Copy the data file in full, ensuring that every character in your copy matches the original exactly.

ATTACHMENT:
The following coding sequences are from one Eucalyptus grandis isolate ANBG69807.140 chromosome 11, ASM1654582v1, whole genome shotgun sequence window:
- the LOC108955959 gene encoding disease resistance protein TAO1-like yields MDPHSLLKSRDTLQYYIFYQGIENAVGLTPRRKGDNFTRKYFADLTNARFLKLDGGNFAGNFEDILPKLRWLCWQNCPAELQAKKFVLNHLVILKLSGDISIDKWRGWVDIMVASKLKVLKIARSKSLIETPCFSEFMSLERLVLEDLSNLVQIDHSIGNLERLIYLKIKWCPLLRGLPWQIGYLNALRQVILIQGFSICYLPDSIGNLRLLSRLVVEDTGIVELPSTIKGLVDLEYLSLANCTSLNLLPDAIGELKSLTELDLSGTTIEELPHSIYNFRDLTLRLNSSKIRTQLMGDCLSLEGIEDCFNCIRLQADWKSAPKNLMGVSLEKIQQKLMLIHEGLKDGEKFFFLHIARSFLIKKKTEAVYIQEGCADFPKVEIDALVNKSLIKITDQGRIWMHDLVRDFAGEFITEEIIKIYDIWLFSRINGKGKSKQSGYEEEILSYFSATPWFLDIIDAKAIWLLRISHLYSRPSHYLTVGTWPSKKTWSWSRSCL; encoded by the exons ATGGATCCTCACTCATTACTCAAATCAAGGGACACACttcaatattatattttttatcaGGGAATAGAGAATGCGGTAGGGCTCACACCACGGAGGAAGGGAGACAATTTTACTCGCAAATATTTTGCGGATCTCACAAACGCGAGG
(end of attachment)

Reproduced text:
The following coding sequences are from one Eucalyptus grandis isolate ANBG69807.140 chromosome 11, ASM1654582v1, whole genome shotgun sequence window:
- the LOC108955959 gene encoding disease resistance protein TAO1-like yields MDPHSLLKSRDTLQYYIFYQGIENAVGLTPRRKGDNFTRKYFADLTNARFLKLDGGNFAGNFEDILPKLRWLCWQNCPAELQAKKFVLNHLVILKLSGDISIDKWRGWVDIMVASKLKVLKIARSKSLIETPCFSEFMSLERLVLEDLSNLVQIDHSIGNLERLIYLKIKWCPLLRGLPWQIGYLNALRQVILIQGFSICYLPDSIGNLRLLSRLVVEDTGIVELPSTIKGLVDLEYLSLANCTSLNLLPDAIGELKSLTELDLSGTTIEELPHSIYNFRDLTLRLNSSKIRTQLMGDCLSLEGIEDCFNCIRLQADWKSAPKNLMGVSLEKIQQKLMLIHEGLKDGEKFFFLHIARSFLIKKKTEAVYIQEGCADFPKVEIDALVNKSLIKITDQGRIWMHDLVRDFAGEFITEEIIKIYDIWLFSRINGKGKSKQSGYEEEILSYFSATPWFLDIIDAKAIWLLRISHLYSRPSHYLTVGTWPSKKTWSWSRSCL; encoded by the exons ATGGATCCTCACTCATTACTCAAATCAAGGGACACACttcaatattatattttttatcaGGGAATAGAGAATGCGGTAGGGCTCACACCACGGAGGAAGGGAGACAATTTTACTCGCAAATATTTTGCGGATCTCACAAACGCGAGG